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Nutritional Yeast: 3 Vitamin-Rich Recipes for Vegetarians, Vegans, and the Rest of Us

Updated on March 23, 2010
Nutritional yeast contains many vegetarian-friendly vitamins.
Nutritional yeast contains many vegetarian-friendly vitamins.

When is a cheese sauce not a cheese sauce?  When it's made with nutritional yeast!  Nutritional yeast, or "nooch," is an inactive yeast loved by vegetarians, vegans, and health-conscious folks for its rich vitamin content.  Related to edible mushrooms, nutritional yeast contains numerous B-complex vitamins and is the only vegetarian source of Vitamin B12.  B-complex vitamins help manage stress levels and support cell metabolism and, as a result, weight loss and maintenance.  These vitamins also nourish the skin and may even prevent pancreatic cancer.  Nutritional yeast is also rich in folic acid and essential fatty acids and proteins, and it is sugar-free, gluten-free, dairy-free, and contains healthy fats. 

So . . . Is Nutritional Yeast for Baking?

Although nutritional yeast can be added to baked goods, it is not the same kind of yeast that makes breads rise.  Bread-making yeast is called active yeast because it allows breads to rise.  Brewer's yeast is also different from nutritional yeast and is a byproduct of distilleries. 

Nutritional yeast is essentially an edible multi-vitamin.  It is sold in powder or flake form, often found in the bulk section at natural grocery stores.  Nutritional yeast has a cheesy, nutty flavor and is used by vegans in place of dairy-based cheese.  It is a versatile supplement, although the taste is an acquired one for some, including myself.  It took me many nooch-supplemented meals until I finally could honestly declare my enjoyment of this nutritious product. 

Homemade pizza with nutritional yeast "cheese" sauce.
Homemade pizza with nutritional yeast "cheese" sauce.

Recipe: "Cheese" Sauce

  • 2 T nutritional yeast (I recommend flaked)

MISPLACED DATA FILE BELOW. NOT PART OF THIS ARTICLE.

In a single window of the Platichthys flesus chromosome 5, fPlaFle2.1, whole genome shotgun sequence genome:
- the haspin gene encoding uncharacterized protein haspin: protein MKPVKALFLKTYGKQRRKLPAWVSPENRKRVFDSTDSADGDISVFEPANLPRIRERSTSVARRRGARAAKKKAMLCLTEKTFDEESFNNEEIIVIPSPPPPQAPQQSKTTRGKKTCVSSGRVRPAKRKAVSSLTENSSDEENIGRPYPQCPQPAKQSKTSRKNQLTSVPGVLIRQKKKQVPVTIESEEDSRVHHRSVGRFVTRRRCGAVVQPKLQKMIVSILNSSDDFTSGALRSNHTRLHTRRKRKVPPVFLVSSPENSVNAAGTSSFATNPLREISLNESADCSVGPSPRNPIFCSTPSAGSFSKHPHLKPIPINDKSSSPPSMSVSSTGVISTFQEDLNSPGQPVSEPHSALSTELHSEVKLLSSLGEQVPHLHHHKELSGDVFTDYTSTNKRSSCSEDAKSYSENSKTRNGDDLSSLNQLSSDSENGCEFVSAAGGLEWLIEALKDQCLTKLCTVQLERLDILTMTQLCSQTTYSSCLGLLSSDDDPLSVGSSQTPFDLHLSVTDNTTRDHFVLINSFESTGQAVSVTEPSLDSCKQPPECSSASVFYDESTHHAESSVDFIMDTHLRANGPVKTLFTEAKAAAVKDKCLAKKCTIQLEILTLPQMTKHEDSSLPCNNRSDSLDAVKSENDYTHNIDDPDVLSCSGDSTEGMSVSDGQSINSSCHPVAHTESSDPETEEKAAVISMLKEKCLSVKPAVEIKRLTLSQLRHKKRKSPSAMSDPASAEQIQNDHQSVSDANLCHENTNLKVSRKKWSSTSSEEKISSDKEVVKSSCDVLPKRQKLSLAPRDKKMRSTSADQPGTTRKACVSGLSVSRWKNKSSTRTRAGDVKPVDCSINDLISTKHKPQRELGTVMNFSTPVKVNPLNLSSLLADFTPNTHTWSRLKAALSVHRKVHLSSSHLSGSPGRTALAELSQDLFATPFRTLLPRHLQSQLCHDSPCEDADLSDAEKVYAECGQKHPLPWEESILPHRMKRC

• 3 T hummus (any variety)
  • water to thin

In a small bowl, combine the nutritional yeast with the hummus. Add a bit of water to thin the mixture and mix. This sauce has a mildly cheesy flavor and makes a versatile topping for wraps, scrambled eggs, and toast. I prefer to use this sauce in place of cheese on a homemade pizza.

Quick Mexi dip, served with a baked tortilla chips and some carrots.
Quick Mexi dip, served with a baked tortilla chips and some carrots.

Recipe: Quick Mexi Dip

  • 1 cup plain yogurt
  • 2 heaping T salsa
  • 1 tsp nutritional yeast, or more to taste

Mix all of the ingredients in a small bowl until well combined. Top with a last sprinkle of nutritional yeast and serve with tortilla chips. This simple 30-second recipe makes 1 serving of my favorite dip.

Two-bean hummus.
Two-bean hummus.

Recipe: Two-Bean Hummus

  • 16 oz (or 1 can) garbanzo beans (chickpeas)
  • 16 oz (or 1 can) kidney beans
  • 1/4 cup tahini (I used raw)
  • 1/8 cup sliced jalapeno peppers
  • 3 T minced garlic (or to taste)
  • 1 tsp onion powder (or 1/4 of fresh onion, diced)
  • 3 T lemon juice
  • 1 tsp nutritional yeast

Combine all of the ingredients in a blender or food processor. Process until smooth, adding small amounts of water as needed to thin the mixture. If your appliance has trouble blending large batches of dense ingredients, add the beans incrementally, processing in between additions. Serve with crackers, fresh vegetables, or as a sandwich spread.

Other Healthy Culinary Uses For Nutritonal Yeast

According to Suite 101's Vegetarian Cuisine, nutritional yeast can also be used in these ways:

  • sprinkled with olive oil over popcorn
  • sprinkled on a baked potato with yoghurt or olive oil
  • added to a white sauce to make a 'cheese' sauce for pasta, lasagna or vegetarian cauliflower cheese
  • used to season chicken or fish
  • added to bread dough for a 'cheese-stuffed' taste
  • added to gravies, stews and soups
  • sprinkled on salads
  • eaten in grilled 'uncheese' sandwiches with onion and tomato sauce


T = Tablespoon

tsp = teaspoon

oz = ounce

All writing and photography copyright of Beth Morey, 2010. Reproduction/reprinting is prohibited, although linking to this hub as an information source is permitted.

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    • Shades-of-truth profile image

      Emily Tack 3 years ago from USA

      I love nutritional yeast, especially since I did not eat any flesh foods except fish, for about 20 years. Recently, I have been eating some turkey and a little chicken, but I definitely needed the B12 in nutritional yeast, and eat it frequently!